They will most likely be asking you questions about your pet’s specific needs and your home set up. Answering as honestly as possible is so very important during this time.
Two Examples of WHY Honesty is the Best Policy:
Let's say your pup battles something like thunderstorm phobia but you are worried to tell the pet sitter in fear that they might not want to take you on as a client. This could end in devastating results if your pup is indeed triggered while under their supervision and protective measures weren’t taken before the anxiety arose, resulting in an injury to the sitter or your pet.
While out on leash your dog becomes aroused by other canines and can pull and lunge when they see another dog out on a walk. You are embarrassed and don’t want the dog walker to think your pup is aggressive because he is just the sweetest cuddle bug and would hate for them to get the wrong impression. Every single professional dog walker or in-home pet sitter has encountered this issue, knowing this beforehand can help you both decide if they are a good fit for your family, becoming an established client only to find out the sitter isn’t comfortable walking your pup and you need to start over from square one is less than desirable for anyone.
Skip the embarrassment and just be honest. I can assure you most professionals who are in this business have seen it a ton, and do NOT think any less of you. In fact, a client who preemptively expresses possible concerns will most likely be seen as a person the sitter can trust, and that can go a long way in a business where liability plays such a huge role.
Tip Four: Complete Paperwork and Always Review Contract
Most in-home pet sitters require a consultation before any services are performed. Some charge, some do not. While there they may collect paperwork and review their contract with you, answer any questions. If a sitter doesn’t have ANY paperwork, it is wise to question how they will remember the details unique to your home and family. Recalling details such as those at the end of that particular day would be difficult for most people, what about in two weeks when your services begin?
When a sitter’s paperwork is sparse and you are finding there isn’t nearly enough inquiries about Pee-wee’s routine, food, and medications...this is a sign that Pee-wee’s routine, food, and medications aren’t of upmost importance and there is major cause for concern. If their paperwork isn’t very detailed, how detail oriented are they as a caregiver?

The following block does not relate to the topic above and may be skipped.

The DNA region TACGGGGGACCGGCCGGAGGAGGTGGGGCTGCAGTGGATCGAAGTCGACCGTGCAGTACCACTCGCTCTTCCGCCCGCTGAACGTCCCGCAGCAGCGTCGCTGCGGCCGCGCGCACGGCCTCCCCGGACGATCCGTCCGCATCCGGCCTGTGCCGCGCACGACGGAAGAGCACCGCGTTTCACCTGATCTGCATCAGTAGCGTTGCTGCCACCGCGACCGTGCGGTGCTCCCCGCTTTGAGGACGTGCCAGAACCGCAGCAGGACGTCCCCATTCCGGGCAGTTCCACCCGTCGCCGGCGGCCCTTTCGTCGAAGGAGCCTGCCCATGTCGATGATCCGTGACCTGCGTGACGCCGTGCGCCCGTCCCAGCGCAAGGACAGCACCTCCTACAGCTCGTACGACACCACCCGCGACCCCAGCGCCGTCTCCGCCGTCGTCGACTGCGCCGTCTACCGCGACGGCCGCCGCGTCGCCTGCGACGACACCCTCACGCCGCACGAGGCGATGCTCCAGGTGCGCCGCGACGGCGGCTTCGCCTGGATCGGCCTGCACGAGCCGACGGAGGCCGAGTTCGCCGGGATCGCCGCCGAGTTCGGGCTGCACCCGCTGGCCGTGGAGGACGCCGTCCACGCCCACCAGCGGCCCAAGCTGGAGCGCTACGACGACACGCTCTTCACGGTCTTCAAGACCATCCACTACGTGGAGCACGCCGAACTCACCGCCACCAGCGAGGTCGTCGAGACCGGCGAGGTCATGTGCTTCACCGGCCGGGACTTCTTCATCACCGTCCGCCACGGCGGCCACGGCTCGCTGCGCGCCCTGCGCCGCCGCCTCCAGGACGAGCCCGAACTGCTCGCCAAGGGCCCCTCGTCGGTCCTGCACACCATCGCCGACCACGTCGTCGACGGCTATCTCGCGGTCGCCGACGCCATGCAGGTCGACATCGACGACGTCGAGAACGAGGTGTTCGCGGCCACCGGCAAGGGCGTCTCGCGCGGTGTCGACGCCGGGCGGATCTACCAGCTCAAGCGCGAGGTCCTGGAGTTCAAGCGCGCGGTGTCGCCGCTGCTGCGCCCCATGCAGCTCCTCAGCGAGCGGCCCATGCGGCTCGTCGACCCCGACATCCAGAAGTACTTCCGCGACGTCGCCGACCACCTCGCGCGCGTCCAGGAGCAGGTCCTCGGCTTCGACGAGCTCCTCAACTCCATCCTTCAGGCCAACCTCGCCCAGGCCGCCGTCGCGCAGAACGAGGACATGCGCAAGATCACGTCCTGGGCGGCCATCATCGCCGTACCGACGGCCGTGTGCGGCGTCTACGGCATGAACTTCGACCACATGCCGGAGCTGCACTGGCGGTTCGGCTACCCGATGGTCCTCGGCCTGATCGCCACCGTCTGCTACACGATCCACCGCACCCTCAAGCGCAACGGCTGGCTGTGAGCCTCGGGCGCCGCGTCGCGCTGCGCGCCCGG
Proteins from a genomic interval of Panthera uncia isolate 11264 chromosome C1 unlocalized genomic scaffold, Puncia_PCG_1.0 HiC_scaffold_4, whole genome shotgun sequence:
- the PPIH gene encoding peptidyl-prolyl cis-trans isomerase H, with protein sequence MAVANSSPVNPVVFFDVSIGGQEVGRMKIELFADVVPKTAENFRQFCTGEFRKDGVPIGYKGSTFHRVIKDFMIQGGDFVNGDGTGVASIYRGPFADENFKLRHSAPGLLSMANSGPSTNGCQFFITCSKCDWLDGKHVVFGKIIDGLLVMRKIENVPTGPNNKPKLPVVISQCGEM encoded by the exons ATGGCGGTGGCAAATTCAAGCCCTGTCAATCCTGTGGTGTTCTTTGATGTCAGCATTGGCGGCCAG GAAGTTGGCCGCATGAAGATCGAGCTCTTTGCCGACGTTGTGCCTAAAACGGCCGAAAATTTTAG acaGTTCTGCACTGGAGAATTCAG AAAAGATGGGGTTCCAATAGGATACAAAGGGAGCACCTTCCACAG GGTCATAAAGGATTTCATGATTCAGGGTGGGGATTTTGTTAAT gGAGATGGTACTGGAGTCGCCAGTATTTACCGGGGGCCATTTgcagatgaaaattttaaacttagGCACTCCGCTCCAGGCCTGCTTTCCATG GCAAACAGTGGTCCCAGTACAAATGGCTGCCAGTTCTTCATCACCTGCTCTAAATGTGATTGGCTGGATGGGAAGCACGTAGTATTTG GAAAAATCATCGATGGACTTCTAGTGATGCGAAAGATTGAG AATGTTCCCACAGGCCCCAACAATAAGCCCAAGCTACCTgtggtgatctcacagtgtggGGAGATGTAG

Take a look at the contract. A few things to look for would be cancellation policies, inclement weather protocols, permission to enter your house, and your permission to take Pee-wee to the vet in the event of an emergency. Professionals have back up plans for their back up plans!
Tip Five: Tap Into Your Spidey Senses
We all have them, right? The tingles that come when something just doesn’t feel right. Your intuition is reaching for the “alarm” button whether the cause is obvious or too subtle to notice outwardly.
Speaking with the business representative on the phone and during the consultation…be observant. Are they hurrying you off the phone and constantly checking their cell while at your consult? Have they been constantly talking the entire time, barely letting you get a word in…leaving you feeling like you didn’t have the opportunity to ask all of your questions? Do they barrel into your home and ignore your warnings about Pee-wee being shy around strangers, immediately getting too close for Pee’s comfort and almost
getting bit? Does their vibe match your
If things are usually peaceful around your home and they are exuding a very large and loud presence, how will your pets feel when alone with this person?
Finding a professional service doesn’t have to be as scary as it used to be. Use these tips to find an in-home sitter that is trustworthy, committed, and prepared. Doing the hard work on the front end of your search can avoid having to find a new sitter after finding out the previous one got out of the biz after a year or, even worse, was negligent and your furry family members paid the price. And remember, go with your gut, if something doesn’t feel right keep looking!